Coinbase’s simple Super Bowl ad crashed its website
The NFL’s Super Bowl is famous for its half-time advertisements. Over the years, the 30- to 60-second slots have hosted some of the most iconic ads like the “The Man Your Man Could Smell Like” from deodorant brand Old Spice, and Apple’s “1984” Ridley Scott-produced Macintosh promo.
Super Bowl ads are big-budget items. According to AdAge, a 30-second slot for the 2022 Super Bowl ran a cool US$6.5 million, but brands consider the cost worth it for the sheer number of eyeballs that are glued to the screen through the broadcast. A SambaTV report shows that 36 million US households tuned into the Super Bowl this year, up 12 per cent from 2021. And that’s just the domestic market – these ads have such a wide reach that they become discussion points on global social media, too.
So, what do you do as a marketing team when you’ve purchased 60 seconds of airtime to the tune of around US$13 million? Do you hire big-name celebrities, actors, or singers to appear in your commercial, like so many other brands have done? Do you come up with a funny and memorable skit like Old Spice?
Coinbase marketing had a different idea. Their answer was to show a QR code bouncing around the screen like an old DVD player screensaver. The idea being that at least some people would scan it and be taken to an information resource many times larger in scope than what you can cram into 60 seconds.
It’s an advertisement that’s so simple, it actually stands out from the typical fast-paced, celebrity-packed, and big-budget promos typically aired at the Super Bowl.
That Coinbase bet paid off, and in the one minute the ad was on screens, over 20 million people scanned the QR code to be taken to Coinbase’s website, where new users could get $15 in free Bitcoin. This immediately overwhelmed the Website’s servers, causing users to report that they couldn’t use Coinbase’s site or app.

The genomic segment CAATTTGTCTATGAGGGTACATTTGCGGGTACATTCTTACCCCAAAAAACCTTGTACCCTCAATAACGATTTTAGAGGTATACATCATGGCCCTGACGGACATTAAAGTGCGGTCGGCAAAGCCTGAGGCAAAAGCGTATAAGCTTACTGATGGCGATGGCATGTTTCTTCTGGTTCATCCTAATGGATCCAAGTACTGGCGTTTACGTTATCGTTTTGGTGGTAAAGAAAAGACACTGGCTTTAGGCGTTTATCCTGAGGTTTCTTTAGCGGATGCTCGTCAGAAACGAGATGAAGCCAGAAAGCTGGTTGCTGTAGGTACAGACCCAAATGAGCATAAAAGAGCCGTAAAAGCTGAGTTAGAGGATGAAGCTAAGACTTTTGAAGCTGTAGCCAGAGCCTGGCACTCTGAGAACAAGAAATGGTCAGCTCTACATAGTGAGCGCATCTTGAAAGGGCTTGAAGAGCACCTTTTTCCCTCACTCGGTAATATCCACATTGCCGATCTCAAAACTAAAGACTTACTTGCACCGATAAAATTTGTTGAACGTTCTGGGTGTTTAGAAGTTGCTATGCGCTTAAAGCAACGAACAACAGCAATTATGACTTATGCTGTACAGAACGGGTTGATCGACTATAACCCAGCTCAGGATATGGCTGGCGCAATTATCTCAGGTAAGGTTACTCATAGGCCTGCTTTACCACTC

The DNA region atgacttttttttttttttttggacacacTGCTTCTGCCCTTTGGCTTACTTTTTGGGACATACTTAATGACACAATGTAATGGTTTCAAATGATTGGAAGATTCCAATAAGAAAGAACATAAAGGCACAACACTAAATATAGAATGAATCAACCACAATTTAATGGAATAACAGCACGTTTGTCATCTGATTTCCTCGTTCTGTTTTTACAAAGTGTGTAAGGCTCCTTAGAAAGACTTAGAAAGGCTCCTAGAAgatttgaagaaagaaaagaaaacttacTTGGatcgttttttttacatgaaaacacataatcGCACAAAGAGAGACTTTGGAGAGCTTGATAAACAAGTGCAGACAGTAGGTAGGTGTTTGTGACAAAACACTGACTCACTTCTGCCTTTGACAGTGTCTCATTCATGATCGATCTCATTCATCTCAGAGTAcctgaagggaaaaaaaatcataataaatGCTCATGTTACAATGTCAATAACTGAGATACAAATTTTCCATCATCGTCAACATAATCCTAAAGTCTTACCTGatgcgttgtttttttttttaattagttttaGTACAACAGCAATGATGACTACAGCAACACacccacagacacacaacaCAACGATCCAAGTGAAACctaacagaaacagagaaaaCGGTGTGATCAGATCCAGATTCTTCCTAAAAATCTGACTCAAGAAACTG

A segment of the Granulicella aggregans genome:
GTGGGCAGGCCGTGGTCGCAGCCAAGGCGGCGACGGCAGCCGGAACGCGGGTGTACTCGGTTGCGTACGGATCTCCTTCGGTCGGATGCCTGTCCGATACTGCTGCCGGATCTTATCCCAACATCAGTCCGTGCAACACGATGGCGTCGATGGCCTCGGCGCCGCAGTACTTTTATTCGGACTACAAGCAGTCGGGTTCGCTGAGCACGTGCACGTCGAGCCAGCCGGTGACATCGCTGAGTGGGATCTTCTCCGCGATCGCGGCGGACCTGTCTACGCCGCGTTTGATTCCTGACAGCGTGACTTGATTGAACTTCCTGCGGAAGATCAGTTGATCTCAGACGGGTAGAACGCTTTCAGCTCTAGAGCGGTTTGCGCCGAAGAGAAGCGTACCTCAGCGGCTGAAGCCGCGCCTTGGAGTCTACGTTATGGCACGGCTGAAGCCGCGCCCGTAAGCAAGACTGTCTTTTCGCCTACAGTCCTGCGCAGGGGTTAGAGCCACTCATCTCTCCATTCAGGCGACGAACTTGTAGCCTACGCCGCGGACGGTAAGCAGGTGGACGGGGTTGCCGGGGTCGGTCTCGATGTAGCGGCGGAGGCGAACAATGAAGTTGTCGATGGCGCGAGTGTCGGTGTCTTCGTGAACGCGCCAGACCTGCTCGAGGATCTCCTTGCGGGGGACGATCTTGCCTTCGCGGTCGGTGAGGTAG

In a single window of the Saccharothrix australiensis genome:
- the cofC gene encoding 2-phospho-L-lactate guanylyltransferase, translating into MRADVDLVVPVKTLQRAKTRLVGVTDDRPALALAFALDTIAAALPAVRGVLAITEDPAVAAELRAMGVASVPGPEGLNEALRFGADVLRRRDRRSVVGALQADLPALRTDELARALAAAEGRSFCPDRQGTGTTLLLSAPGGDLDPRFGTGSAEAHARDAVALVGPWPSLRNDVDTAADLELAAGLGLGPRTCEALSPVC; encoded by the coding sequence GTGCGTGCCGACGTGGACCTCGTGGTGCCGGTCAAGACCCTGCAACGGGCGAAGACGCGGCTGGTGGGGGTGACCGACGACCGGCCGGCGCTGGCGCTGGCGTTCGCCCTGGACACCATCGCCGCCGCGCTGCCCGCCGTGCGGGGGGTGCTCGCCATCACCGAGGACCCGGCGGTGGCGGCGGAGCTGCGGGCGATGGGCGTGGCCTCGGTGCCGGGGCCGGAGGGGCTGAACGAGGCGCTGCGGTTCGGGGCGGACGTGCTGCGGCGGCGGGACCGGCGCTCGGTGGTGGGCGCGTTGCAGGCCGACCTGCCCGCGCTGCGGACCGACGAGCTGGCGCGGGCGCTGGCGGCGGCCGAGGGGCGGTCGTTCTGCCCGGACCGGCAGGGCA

Chief Product Officer at Coinbase, Surojit Chatterjee, tweeted that it was “more traffic than we’ve ever encountered”, explaining that traffic had to be restricted for a few minutes to avoid further overwhelming the servers.
In a blog post, Coinbase Chief Marketing Officer, Kate Rouch explained what happened.
“Our engineering teams load-tested our site to handle millions of simultaneous hits,” she said. “The volume we experienced was astounding in comparison to our projections. We saw over 20M+ hits on our landing page in one minute — volume that was historic and unprecedented.”
Coinbase’s advertisement caught the attention of other brands, who mimicked the promo on Twitter. Rival crypto exchange, FTX, even posted their version, even though they also aired an advertisement at the Super Bowl.
Rouch explained that the campaign is called “WAGMI”, a popular saying in the crypto space, and an acronym for “We’re All Gonna Make It”. Writing of the inspiration behind the QR code advertisement, Rouch says that Coinbase “wanted to try something different” and that the “traditional highly produced Super Bowl advertising just didn’t feel inspiring”.
“Our core inspiration for the ad was the curiosity and intimidation we know many people have about crypto,” Rouch states. “We wanted to pique their interest by doing something different, something that’s never been done in the history of Super Bowl advertising — a playful, low production nod to a popular Internet meme that invites action and discussion both in the living room, and on social media.”
Two other crypto exchanges, FTX and Crypto.com also paid for advertising slots, with FTX enlisting comedian Larry David, and Crypto.com having professional basketball player LeBron James appear.